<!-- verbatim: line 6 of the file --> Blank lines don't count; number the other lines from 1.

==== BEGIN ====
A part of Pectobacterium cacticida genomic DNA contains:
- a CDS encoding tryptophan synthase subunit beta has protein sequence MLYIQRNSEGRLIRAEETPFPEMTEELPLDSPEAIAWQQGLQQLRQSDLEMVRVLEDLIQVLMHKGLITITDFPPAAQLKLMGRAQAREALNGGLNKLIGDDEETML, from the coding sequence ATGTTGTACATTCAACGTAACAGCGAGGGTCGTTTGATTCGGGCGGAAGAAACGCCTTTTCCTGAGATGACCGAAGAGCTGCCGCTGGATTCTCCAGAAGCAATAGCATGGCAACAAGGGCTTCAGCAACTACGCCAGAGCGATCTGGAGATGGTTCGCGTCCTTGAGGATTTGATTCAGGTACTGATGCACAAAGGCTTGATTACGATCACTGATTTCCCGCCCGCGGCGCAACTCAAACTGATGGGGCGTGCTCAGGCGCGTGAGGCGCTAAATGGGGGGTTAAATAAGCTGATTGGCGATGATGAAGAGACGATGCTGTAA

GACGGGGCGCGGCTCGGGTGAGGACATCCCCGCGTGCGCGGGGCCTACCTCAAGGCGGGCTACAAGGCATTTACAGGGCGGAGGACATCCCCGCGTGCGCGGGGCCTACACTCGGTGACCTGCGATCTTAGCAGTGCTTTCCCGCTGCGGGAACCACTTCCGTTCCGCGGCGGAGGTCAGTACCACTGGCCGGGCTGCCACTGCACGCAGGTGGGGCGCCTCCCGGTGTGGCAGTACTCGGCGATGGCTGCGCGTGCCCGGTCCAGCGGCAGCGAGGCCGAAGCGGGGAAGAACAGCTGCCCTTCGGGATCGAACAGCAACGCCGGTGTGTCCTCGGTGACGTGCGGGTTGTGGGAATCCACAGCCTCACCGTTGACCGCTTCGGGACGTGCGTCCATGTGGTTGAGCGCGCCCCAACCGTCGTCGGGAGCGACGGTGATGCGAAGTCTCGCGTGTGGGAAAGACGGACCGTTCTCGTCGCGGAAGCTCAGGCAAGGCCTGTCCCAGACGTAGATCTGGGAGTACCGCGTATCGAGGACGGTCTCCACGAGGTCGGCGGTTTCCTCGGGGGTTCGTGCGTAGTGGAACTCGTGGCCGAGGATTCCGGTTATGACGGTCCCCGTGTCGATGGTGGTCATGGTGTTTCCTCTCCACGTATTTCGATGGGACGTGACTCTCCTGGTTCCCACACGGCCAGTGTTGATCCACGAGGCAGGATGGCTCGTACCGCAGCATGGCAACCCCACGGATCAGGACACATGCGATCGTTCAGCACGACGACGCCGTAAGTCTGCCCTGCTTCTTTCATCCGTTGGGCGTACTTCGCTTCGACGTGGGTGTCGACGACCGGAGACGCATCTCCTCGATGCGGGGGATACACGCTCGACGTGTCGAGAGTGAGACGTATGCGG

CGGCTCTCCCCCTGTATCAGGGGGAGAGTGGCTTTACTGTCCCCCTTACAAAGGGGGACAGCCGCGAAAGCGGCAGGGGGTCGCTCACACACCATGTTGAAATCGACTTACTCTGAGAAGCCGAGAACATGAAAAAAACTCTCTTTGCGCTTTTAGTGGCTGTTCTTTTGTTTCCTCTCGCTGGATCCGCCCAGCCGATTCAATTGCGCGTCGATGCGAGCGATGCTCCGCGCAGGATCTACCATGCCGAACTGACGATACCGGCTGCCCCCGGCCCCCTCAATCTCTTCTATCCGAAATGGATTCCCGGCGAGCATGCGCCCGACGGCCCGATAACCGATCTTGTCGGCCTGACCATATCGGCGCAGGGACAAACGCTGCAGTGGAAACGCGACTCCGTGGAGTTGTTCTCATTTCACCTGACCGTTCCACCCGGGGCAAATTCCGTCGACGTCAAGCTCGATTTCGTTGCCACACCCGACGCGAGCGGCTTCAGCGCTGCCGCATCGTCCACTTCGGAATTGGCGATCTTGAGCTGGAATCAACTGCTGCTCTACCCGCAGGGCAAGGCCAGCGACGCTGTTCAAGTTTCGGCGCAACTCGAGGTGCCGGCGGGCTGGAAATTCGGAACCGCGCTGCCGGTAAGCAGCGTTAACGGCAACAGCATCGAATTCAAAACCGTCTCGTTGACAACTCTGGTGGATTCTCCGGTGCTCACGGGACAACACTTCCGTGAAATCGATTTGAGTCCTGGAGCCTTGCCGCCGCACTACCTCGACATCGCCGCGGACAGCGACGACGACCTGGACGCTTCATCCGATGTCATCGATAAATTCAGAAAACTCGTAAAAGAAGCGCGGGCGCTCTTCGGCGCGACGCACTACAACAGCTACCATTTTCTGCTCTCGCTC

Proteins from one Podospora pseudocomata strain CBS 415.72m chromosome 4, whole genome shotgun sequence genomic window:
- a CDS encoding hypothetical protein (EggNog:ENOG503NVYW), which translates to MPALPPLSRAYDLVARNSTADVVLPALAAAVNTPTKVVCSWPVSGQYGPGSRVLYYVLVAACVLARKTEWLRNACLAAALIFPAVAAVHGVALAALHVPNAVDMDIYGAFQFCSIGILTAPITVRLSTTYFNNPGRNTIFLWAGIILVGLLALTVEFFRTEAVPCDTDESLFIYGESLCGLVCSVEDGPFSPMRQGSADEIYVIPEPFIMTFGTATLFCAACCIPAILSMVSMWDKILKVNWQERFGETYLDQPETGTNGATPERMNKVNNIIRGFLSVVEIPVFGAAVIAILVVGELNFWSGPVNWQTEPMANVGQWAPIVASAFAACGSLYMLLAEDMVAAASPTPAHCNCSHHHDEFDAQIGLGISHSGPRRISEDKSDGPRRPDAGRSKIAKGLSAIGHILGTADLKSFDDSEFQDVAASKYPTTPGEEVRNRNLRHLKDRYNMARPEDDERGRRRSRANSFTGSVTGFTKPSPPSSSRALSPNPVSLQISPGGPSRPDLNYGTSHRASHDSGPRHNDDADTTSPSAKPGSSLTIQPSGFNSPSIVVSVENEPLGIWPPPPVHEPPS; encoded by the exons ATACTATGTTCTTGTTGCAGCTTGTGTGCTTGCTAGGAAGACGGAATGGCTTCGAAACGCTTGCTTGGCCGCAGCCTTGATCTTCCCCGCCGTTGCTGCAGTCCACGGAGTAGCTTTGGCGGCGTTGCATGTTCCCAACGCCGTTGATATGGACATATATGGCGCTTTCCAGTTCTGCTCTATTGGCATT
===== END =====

- a CDS encoding hypothetical protein (EggNog:ENOG503NVYW), which translates to MPALPPLSRAYDLVARNSTADVVLPALAAAVNTPTKVVCSWPVSGQYGPGSRVLYYVLVAACVLARKTEWLRNACLAAALIFPAVAAVHGVALAALHVPNAVDMDIYGAFQFCSIGILTAPITVRLSTTYFNNPGRNTIFLWAGIILVGLLALTVEFFRTEAVPCDTDESLFIYGESLCGLVCSVEDGPFSPMRQGSADEIYVIPEPFIMTFGTATLFCAACCIPAILSMVSMWDKILKVNWQERFGETYLDQPETGTNGATPERMNKVNNIIRGFLSVVEIPVFGAAVIAILVVGELNFWSGPVNWQTEPMANVGQWAPIVASAFAACGSLYMLLAEDMVAAASPTPAHCNCSHHHDEFDAQIGLGISHSGPRRISEDKSDGPRRPDAGRSKIAKGLSAIGHILGTADLKSFDDSEFQDVAASKYPTTPGEEVRNRNLRHLKDRYNMARPEDDERGRRRSRANSFTGSVTGFTKPSPPSSSRALSPNPVSLQISPGGPSRPDLNYGTSHRASHDSGPRHNDDADTTSPSAKPGSSLTIQPSGFNSPSIVVSVENEPLGIWPPPPVHEPPS; encoded by the exons ATACTATGTTCTTGTTGCAGCTTGTGTGCTTGCTAGGAAGACGGAATGGCTTCGAAACGCTTGCTTGGCCGCAGCCTTGATCTTCCCCGCCGTTGCTGCAGTCCACGGAGTAGCTTTGGCGGCGTTGCATGTTCCCAACGCCGTTGATATGGACATATATGGCGCTTTCCAGTTCTGCTCTATTGGCATT